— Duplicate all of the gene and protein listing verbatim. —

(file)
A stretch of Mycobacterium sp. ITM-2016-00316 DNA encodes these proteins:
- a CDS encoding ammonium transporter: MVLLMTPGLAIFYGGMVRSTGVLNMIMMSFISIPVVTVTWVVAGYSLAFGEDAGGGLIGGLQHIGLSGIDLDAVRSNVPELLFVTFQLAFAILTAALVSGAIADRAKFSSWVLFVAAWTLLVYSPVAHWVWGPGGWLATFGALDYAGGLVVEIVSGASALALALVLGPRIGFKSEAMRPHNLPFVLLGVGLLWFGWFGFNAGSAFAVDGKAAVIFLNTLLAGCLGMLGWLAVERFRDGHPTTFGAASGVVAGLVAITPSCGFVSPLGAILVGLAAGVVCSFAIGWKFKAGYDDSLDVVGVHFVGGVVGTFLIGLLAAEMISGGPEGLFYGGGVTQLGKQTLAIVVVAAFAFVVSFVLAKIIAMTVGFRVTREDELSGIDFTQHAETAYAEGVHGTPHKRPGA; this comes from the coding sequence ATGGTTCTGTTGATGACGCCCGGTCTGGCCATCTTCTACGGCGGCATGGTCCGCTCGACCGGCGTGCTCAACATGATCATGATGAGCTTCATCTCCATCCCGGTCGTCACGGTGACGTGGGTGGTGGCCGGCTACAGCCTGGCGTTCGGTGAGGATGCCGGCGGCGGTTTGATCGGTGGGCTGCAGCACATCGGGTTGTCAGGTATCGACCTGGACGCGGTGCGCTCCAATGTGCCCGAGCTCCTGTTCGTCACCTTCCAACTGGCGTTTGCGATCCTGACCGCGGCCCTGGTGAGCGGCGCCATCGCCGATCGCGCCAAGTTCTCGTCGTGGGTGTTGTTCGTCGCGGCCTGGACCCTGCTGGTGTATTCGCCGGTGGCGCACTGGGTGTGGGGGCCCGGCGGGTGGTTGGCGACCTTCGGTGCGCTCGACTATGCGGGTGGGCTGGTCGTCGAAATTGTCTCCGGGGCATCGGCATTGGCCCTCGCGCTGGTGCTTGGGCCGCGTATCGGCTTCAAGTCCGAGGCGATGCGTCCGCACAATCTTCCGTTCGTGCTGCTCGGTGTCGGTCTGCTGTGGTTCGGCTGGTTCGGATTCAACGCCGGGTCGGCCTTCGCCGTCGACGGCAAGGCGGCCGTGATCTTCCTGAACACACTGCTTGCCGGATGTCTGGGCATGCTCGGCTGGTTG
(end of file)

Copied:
A stretch of Mycobacterium sp. ITM-2016-00316 DNA encodes these proteins:
- a CDS encoding ammonium transporter: MVLLMTPGLAIFYGGMVRSTGVLNMIMMSFISIPVVTVTWVVAGYSLAFGEDAGGGLIGGLQHIGLSGIDLDAVRSNVPELLFVTFQLAFAILTAALVSGAIADRAKFSSWVLFVAAWTLLVYSPVAHWVWGPGGWLATFGALDYAGGLVVEIVSGASALALALVLGPRIGFKSEAMRPHNLPFVLLGVGLLWFGWFGFNAGSAFAVDGKAAVIFLNTLLAGCLGMLGWLAVERFRDGHPTTFGAASGVVAGLVAITPSCGFVSPLGAILVGLAAGVVCSFAIGWKFKAGYDDSLDVVGVHFVGGVVGTFLIGLLAAEMISGGPEGLFYGGGVTQLGKQTLAIVVVAAFAFVVSFVLAKIIAMTVGFRVTREDELSGIDFTQHAETAYAEGVHGTPHKRPGA; this comes from the coding sequence ATGGTTCTGTTGATGACGCCCGGTCTGGCCATCTTCTACGGCGGCATGGTCCGCTCGACCGGCGTGCTCAACATGATCATGATGAGCTTCATCTCCATCCCGGTCGTCACGGTGACGTGGGTGGTGGCCGGCTACAGCCTGGCGTTCGGTGAGGATGCCGGCGGCGGTTTGATCGGTGGGCTGCAGCACATCGGGTTGTCAGGTATCGACCTGGACGCGGTGCGCTCCAATGTGCCCGAGCTCCTGTTCGTCACCTTCCAACTGGCGTTTGCGATCCTGACCGCGGCCCTGGTGAGCGGCGCCATCGCCGATCGCGCCAAGTTCTCGTCGTGGGTGTTGTTCGTCGCGGCCTGGACCCTGCTGGTGTATTCGCCGGTGGCGCACTGGGTGTGGGGGCCCGGCGGGTGGTTGGCGACCTTCGGTGCGCTCGACTATGCGGGTGGGCTGGTCGTCGAAATTGTCTCCGGGGCATCGGCATTGGCCCTCGCGCTGGTGCTTGGGCCGCGTATCGGCTTCAAGTCCGAGGCGATGCGTCCGCACAATCTTCCGTTCGTGCTGCTCGGTGTCGGTCTGCTGTGGTTCGGCTGGTTCGGATTCAACGCCGGGTCGGCCTTCGCCGTCGACGGCAAGGCGGCCGTGATCTTCCTGAACACACTGCTTGCCGGATGTCTGGGCATGCTCGGCTGGTTG